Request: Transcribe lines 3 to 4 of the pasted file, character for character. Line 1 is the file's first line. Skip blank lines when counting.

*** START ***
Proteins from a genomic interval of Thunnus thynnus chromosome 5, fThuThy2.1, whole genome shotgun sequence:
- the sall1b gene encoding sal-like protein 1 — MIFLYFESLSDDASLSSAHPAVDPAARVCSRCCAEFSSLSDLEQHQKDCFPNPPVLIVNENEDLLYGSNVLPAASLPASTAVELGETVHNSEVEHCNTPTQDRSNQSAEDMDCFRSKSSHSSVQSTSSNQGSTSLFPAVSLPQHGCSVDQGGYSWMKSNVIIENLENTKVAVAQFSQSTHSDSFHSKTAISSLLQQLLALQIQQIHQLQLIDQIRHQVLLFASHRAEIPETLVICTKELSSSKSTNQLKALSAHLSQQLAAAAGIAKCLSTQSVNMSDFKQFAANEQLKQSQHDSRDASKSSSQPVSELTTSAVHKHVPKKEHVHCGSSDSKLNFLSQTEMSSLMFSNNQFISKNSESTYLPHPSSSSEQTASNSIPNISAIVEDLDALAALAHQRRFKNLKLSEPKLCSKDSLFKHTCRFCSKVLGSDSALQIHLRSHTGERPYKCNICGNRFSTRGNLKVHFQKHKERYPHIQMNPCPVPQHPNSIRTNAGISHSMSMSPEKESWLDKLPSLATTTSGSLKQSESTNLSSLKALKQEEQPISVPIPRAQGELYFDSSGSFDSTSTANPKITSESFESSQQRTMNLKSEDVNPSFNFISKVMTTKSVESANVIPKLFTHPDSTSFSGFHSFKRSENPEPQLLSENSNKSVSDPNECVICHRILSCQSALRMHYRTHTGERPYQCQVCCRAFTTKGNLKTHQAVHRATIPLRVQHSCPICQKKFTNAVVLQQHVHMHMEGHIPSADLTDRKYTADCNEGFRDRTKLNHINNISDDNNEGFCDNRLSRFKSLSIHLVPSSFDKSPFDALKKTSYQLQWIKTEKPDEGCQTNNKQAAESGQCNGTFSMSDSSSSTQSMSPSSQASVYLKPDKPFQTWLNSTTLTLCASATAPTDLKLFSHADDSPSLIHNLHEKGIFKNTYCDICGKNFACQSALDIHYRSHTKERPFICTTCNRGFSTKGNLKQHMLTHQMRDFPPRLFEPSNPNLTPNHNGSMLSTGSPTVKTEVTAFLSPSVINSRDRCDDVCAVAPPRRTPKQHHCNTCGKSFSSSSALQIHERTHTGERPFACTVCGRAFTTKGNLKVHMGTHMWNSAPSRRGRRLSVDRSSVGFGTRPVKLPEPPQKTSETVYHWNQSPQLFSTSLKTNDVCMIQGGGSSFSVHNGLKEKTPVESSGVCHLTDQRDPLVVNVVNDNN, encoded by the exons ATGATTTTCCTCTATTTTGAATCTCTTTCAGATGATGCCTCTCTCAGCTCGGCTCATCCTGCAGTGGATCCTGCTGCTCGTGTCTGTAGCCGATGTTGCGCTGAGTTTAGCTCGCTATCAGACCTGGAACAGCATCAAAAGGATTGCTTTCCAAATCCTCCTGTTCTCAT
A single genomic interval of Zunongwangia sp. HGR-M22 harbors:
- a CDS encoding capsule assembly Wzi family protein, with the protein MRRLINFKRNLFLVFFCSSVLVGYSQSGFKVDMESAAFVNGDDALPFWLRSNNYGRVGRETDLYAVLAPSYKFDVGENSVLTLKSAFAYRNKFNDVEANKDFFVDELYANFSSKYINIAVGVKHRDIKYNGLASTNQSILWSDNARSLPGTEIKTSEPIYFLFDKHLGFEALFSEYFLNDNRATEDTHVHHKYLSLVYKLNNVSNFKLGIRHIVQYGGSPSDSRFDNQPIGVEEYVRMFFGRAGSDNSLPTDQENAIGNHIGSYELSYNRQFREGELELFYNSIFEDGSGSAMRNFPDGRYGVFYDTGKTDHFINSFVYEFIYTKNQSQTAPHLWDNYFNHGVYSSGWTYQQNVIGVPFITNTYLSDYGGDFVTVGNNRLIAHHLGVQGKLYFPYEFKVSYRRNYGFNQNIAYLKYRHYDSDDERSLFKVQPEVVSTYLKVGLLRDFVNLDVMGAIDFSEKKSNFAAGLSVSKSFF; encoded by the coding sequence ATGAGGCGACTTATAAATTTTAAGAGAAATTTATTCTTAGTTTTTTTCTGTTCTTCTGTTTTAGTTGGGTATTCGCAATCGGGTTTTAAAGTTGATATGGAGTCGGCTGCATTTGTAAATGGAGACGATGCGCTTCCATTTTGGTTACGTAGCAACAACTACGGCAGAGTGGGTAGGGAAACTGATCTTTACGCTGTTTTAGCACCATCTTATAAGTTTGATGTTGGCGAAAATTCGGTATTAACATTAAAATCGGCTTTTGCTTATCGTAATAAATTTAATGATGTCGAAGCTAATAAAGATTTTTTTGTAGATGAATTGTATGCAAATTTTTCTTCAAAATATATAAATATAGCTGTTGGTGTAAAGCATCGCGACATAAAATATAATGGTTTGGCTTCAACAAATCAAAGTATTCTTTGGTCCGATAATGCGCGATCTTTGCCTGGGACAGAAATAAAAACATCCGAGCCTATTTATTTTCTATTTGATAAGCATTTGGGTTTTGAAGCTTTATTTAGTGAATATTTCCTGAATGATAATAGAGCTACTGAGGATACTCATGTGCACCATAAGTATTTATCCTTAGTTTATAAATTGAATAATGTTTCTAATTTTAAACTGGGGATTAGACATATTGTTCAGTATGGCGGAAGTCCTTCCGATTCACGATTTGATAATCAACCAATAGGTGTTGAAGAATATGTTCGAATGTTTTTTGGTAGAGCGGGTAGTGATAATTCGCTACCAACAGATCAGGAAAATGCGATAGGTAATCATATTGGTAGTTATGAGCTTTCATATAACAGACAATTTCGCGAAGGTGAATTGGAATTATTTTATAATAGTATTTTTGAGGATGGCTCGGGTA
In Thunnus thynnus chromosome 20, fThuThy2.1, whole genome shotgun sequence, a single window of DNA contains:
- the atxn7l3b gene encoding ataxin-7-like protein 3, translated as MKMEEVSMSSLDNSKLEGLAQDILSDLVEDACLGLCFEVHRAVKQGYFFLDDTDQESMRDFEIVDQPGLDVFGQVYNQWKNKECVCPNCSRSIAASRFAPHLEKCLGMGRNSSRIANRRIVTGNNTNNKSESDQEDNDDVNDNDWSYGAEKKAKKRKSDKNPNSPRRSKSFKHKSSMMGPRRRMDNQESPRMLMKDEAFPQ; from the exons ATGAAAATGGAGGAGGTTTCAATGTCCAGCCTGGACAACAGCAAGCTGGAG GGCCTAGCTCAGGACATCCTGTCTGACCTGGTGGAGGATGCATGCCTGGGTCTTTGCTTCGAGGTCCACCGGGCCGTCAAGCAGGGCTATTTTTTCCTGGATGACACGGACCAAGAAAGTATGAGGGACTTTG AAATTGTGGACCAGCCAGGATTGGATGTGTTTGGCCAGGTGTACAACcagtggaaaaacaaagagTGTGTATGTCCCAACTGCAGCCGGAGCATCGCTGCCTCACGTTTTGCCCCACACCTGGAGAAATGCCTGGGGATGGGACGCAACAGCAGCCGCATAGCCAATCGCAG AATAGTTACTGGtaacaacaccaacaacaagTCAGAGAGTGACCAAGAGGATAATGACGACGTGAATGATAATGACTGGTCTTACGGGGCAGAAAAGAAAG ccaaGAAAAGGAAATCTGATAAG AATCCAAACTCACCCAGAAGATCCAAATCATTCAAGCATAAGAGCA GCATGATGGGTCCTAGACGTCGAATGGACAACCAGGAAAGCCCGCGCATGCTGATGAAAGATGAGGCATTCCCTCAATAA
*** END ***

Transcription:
A single genomic interval of Zunongwangia sp. HGR-M22 harbors:
- a CDS encoding capsule assembly Wzi family protein, with the protein MRRLINFKRNLFLVFFCSSVLVGYSQSGFKVDMESAAFVNGDDALPFWLRSNNYGRVGRETDLYAVLAPSYKFDVGENSVLTLKSAFAYRNKFNDVEANKDFFVDELYANFSSKYINIAVGVKHRDIKYNGLASTNQSILWSDNARSLPGTEIKTSEPIYFLFDKHLGFEALFSEYFLNDNRATEDTHVHHKYLSLVYKLNNVSNFKLGIRHIVQYGGSPSDSRFDNQPIGVEEYVRMFFGRAGSDNSLPTDQENAIGNHIGSYELSYNRQFREGELELFYNSIFEDGSGSAMRNFPDGRYGVFYDTGKTDHFINSFVYEFIYTKNQSQTAPHLWDNYFNHGVYSSGWTYQQNVIGVPFITNTYLSDYGGDFVTVGNNRLIAHHLGVQGKLYFPYEFKVSYRRNYGFNQNIAYLKYRHYDSDDERSLFKVQPEVVSTYLKVGLLRDFVNLDVMGAIDFSEKKSNFAAGLSVSKSFF; encoded by the coding sequence ATGAGGCGACTTATAAATTTTAAGAGAAATTTATTCTTAGTTTTTTTCTGTTCTTCTGTTTTAGTTGGGTATTCGCAATCGGGTTTTAAAGTTGATATGGAGTCGGCTGCATTTGTAAATGGAGACGATGCGCTTCCATTTTGGTTACGTAGCAACAACTACGGCAGAGTGGGTAGGGAAACTGATCTTTACGCTGTTTTAGCACCATCTTATAAGTTTGATGTTGGCGAAAATTCGGTATTAACATTAAAATCGGCTTTTGCTTATCGTAATAAATTTAATGATGTCGAAGCTAATAAAGATTTTTTTGTAGATGAATTGTATGCAAATTTTTCTTCAAAATATATAAATATAGCTGTTGGTGTAAAGCATCGCGACATAAAATATAATGGTTTGGCTTCAACAAATCAAAGTATTCTTTGGTCCGATAATGCGCGATCTTTGCCTGGGACAGAAATAAAAACATCCGAGCCTATTTATTTTCTATTTGATAAGCATTTGGGTTTTGAAGCTTTATTTAGTGAATATTTCCTGAATGATAATAGAGCTACTGAGGATACTCATGTGCACCATAAGTATTTATCCTTAGTTTATAAATTGAATAATGTTTCTAATTTTAAACTGGGGATTAGACATATTGTTCAGTATGGCGGAAGTCCTTCCGATTCACGATTTGATAATCAACCAATAGGTGTTGAAGAATATGTTCGAATGTTTTTTGGTAGAGCGGGTAGTGATAATTCGCTACCAACAGATCAGGAAAATGCGATAGGTAATCATATTGGTAGTTATGAGCTTTCATATAACAGACAATTTCGCGAAGGTGAATTGGAATTATTTTATAATAGTATTTTTGAGGATGGCTCGGGTA